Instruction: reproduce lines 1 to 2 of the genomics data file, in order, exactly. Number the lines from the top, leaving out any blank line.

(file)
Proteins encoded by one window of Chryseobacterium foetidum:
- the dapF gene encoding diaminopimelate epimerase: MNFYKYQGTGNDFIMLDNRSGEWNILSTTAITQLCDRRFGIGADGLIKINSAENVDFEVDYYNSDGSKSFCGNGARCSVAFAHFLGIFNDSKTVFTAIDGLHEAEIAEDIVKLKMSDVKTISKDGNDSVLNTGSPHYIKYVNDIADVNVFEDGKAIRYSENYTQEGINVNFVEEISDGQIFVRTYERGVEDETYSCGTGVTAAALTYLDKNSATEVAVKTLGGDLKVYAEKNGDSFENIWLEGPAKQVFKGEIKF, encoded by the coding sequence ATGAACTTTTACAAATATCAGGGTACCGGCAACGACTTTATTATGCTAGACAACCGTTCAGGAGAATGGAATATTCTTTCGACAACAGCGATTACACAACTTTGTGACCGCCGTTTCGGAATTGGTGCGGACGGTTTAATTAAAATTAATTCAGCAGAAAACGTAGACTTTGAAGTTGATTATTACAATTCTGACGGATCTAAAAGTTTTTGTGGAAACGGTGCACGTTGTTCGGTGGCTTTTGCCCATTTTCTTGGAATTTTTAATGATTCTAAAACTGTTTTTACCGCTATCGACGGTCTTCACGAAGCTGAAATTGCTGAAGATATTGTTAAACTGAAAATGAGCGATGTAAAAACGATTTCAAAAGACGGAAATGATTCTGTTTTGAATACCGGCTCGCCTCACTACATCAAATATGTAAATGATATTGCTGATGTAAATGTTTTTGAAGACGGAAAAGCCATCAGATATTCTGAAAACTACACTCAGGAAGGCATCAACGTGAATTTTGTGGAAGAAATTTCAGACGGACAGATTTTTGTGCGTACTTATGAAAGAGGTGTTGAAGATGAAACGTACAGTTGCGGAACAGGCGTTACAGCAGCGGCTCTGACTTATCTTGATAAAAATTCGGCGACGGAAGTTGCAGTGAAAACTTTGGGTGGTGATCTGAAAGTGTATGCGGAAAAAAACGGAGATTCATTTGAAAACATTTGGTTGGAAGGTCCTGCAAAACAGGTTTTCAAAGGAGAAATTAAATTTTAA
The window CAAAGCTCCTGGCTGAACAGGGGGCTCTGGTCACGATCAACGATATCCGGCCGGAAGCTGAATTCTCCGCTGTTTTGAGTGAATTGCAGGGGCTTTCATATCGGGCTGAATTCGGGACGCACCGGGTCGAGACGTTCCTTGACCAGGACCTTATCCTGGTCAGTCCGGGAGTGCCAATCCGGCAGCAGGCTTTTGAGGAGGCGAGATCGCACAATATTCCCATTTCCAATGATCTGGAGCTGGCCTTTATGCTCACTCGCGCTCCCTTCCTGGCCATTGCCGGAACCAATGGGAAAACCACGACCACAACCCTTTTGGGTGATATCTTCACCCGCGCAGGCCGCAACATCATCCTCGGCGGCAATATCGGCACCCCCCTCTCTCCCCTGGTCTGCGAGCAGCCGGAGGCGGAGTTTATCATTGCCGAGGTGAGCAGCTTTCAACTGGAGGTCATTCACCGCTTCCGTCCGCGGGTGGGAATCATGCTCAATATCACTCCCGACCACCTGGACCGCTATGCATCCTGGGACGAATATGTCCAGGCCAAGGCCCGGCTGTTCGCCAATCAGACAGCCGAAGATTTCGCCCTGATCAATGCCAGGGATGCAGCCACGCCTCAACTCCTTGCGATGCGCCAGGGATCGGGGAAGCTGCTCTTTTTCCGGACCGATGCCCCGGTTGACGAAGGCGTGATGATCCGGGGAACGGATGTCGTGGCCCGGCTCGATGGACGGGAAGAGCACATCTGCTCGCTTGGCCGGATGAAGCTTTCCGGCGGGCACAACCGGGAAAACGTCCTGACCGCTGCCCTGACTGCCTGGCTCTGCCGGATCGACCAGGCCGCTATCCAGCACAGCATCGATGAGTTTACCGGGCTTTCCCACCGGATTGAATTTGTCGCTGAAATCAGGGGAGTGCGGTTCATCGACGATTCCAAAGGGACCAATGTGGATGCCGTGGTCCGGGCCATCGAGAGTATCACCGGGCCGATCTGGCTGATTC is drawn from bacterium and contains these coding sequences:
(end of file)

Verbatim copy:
Proteins encoded by one window of Chryseobacterium foetidum:
- the dapF gene encoding diaminopimelate epimerase: MNFYKYQGTGNDFIMLDNRSGEWNILSTTAITQLCDRRFGIGADGLIKINSAENVDFEVDYYNSDGSKSFCGNGARCSVAFAHFLGIFNDSKTVFTAIDGLHEAEIAEDIVKLKMSDVKTISKDGNDSVLNTGSPHYIKYVNDIADVNVFEDGKAIRYSENYTQEGINVNFVEEISDGQIFVRTYERGVEDETYSCGTGVTAAALTYLDKNSATEVAVKTLGGDLKVYAEKNGDSFENIWLEGPAKQVFKGEIKF, encoded by the coding sequence ATGAACTTTTACAAATATCAGGGTACCGGCAACGACTTTATTATGCTAGACAACCGTTCAGGAGAATGGAATATTCTTTCGACAACAGCGATTACACAACTTTGTGACCGCCGTTTCGGAATTGGTGCGGACGGTTTAATTAAAATTAATTCAGCAGAAAACGTAGACTTTGAAGTTGATTATTACAATTCTGACGGATCTAAAAGTTTTTGTGGAAACGGTGCACGTTGTTCGGTGGCTTTTGCCCATTTTCTTGGAATTTTTAATGATTCTAAAACTGTTTTTACCGCTATCGACGGTCTTCACGAAGCTGAAATTGCTGAAGATATTGTTAAACTGAAAATGAGCGATGTAAAAACGATTTCAAAAGACGGAAATGATTCTGTTTTGAATACCGGCTCGCCTCACTACATCAAATATGTAAATGATATTGCTGATGTAAATGTTTTTGAAGACGGAAAAGCCATCAGATATTCTGAAAACTACACTCAGGAAGGCATCAACGTGAATTTTGTGGAAGAAATTTCAGACGGACAGATTTTTGTGCGTACTTATGAAAGAGGTGTTGAAGATGAAACGTACAGTTGCGGAACAGGCGTTACAGCAGCGGCTCTGACTTATCTTGATAAAAATTCGGCGACGGAAGTTGCAGTGAAAACTTTGGGTGGTGATCTGAAAGTGTATGCGGAAAAAAACGGAGATTCATTTGAAAACATTTGGTTGGAAGGTCCTGCAAAACAGGTTTTCAAAGGAGAAATTAAATTTTAA